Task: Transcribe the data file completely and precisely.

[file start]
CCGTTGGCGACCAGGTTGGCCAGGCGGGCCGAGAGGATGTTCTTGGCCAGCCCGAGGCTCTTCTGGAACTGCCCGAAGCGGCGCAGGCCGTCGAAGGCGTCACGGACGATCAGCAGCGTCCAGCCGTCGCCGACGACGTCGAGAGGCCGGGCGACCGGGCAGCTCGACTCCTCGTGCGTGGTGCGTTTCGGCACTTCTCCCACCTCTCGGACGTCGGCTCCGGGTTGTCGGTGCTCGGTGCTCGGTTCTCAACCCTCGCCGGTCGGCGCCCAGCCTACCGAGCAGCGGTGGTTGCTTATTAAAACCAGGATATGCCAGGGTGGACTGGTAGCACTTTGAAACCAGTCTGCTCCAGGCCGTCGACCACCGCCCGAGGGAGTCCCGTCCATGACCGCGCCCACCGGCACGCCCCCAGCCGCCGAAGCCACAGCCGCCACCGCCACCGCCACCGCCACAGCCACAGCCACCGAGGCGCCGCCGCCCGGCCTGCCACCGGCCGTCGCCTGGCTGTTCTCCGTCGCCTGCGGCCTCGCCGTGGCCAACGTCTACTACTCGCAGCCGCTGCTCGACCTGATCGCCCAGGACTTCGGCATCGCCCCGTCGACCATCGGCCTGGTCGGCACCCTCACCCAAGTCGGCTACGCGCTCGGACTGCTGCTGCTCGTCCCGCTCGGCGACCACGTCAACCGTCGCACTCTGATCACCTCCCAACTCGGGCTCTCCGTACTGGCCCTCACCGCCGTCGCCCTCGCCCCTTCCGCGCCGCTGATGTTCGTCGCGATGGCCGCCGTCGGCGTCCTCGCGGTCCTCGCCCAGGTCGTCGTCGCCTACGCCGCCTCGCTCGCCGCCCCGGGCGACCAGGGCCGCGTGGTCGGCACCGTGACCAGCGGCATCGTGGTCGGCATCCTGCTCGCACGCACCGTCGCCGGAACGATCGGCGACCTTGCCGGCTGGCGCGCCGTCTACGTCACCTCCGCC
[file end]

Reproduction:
CCGTTGGCGACCAGGTTGGCCAGGCGGGCCGAGAGGATGTTCTTGGCCAGCCCGAGGCTCTTCTGGAACTGCCCGAAGCGGCGCAGGCCGTCGAAGGCGTCACGGACGATCAGCAGCGTCCAGCCGTCGCCGACGACGTCGAGAGGCCGGGCGACCGGGCAGCTCGACTCCTCGTGCGTGGTGCGTTTCGGCACTTCTCCCACCTCTCGGACGTCGGCTCCGGGTTGTCGGTGCTCGGTGCTCGGTTCTCAACCCTCGCCGGTCGGCGCCCAGCCTACCGAGCAGCGGTGGTTGCTTATTAAAACCAGGATATGCCAGGGTGGACTGGTAGCACTTTGAAACCAGTCTGCTCCAGGCCGTCGACCACCGCCCGAGGGAGTCCCGTCCATGACCGCGCCCACCGGCACGCCCCCAGCCGCCGAAGCCACAGCCGCCACCGCCACCGCCACCGCCACAGCCACAGCCACCGAGGCGCCGCCGCCCGGCCTGCCACCGGCCGTCGCCTGGCTGTTCTCCGTCGCCTGCGGCCTCGCCGTGGCCAACGTCTACTACTCGCAGCCGCTGCTCGACCTGATCGCCCAGGACTTCGGCATCGCCCCGTCGACCATCGGCCTGGTCGGCACCCTCACCCAAGTCGGCTACGCGCTCGGACTGCTGCTGCTCGTCCCGCTCGGCGACCACGTCAACCGTCGCACTCTGATCACCTCCCAACTCGGGCTCTCCGTACTGGCCCTCACCGCCGTCGCCCTCGCCCCTTCCGCGCCGCTGATGTTCGTCGCGATGGCCGCCGTCGGCGTCCTCGCGGTCCTCGCCCAGGTCGTCGTCGCCTACGCCGCCTCGCTCGCCGCCCCGGGCGACCAGGGCCGCGTGGTCGGCACCGTGACCAGCGGCATCGTGGTCGGCATCCTGCTCGCACGCACCGTCGCCGGAACGATCGGCGACCTTGCCGGCTGGCGCGCCGTCTACGTCACCTCCGCC